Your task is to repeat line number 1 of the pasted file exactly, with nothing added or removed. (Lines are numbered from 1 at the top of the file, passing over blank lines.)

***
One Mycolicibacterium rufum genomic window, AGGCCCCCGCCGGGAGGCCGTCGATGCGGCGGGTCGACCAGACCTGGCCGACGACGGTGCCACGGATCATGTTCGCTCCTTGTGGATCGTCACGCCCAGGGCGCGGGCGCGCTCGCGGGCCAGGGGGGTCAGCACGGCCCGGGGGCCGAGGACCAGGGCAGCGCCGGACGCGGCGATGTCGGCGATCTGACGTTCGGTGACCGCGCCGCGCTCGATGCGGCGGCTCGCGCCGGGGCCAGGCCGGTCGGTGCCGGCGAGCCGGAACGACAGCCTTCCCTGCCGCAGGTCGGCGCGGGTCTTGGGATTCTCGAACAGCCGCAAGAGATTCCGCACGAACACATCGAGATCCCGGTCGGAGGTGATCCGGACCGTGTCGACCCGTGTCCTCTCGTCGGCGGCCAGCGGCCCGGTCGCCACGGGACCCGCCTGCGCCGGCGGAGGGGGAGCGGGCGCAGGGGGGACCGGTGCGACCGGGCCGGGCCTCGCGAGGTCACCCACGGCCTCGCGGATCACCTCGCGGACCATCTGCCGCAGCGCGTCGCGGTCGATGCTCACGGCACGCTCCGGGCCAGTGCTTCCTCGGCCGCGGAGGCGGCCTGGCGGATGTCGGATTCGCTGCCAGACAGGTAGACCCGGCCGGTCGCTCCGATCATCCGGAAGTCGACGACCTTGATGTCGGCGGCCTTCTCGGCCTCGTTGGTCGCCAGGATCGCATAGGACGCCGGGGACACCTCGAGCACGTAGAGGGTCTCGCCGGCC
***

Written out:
One Mycolicibacterium rufum genomic window, AGGCCCCCGCCGGGAGGCCGTCGATGCGGCGGGTCGACCAGACCTGGCCGACGACGGTGCCACGGATCATGTTCGCTCCTTGTGGATCGTCACGCCCAGGGCGCGGGCGCGCTCGCGGGCCAGGGGGGTCAGCACGGCCCGGGGGCCGAGGACCAGGGCAGCGCCGGACGCGGCGATGTCGGCGATCTGACGTTCGGTGACCGCGCCGCGCTCGATGCGGCGGCTCGCGCCGGGGCCAGGCCGGTCGGTGCCGGCGAGCCGGAACGACAGCCTTCCCTGCCGCAGGTCGGCGCGGGTCTTGGGATTCTCGAACAGCCGCAAGAGATTCCGCACGAACACATCGAGATCCCGGTCGGAGGTGATCCGGACCGTGTCGACCCGTGTCCTCTCGTCGGCGGCCAGCGGCCCGGTCGCCACGGGACCCGCCTGCGCCGGCGGAGGGGGAGCGGGCGCAGGGGGGACCGGTGCGACCGGGCCGGGCCTCGCGAGGTCACCCACGGCCTCGCGGATCACCTCGCGGACCATCTGCCGCAGCGCGTCGCGGTCGATGCTCACGGCACGCTCCGGGCCAGTGCTTCCTCGGCCGCGGAGGCGGCCTGGCGGATGTCGGATTCGCTGCCAGACAGGTAGACCCGGCCGGTCGCTCCGATCATCCGGAAGTCGACGACCTTGATGTCGGCGGCCTTCTCGGCCTCGTTGGTCGCCAGGATCGCATAGGACGCCGGGGACACCTCGAGCACGTAGAGGGTCTCGCCGGCC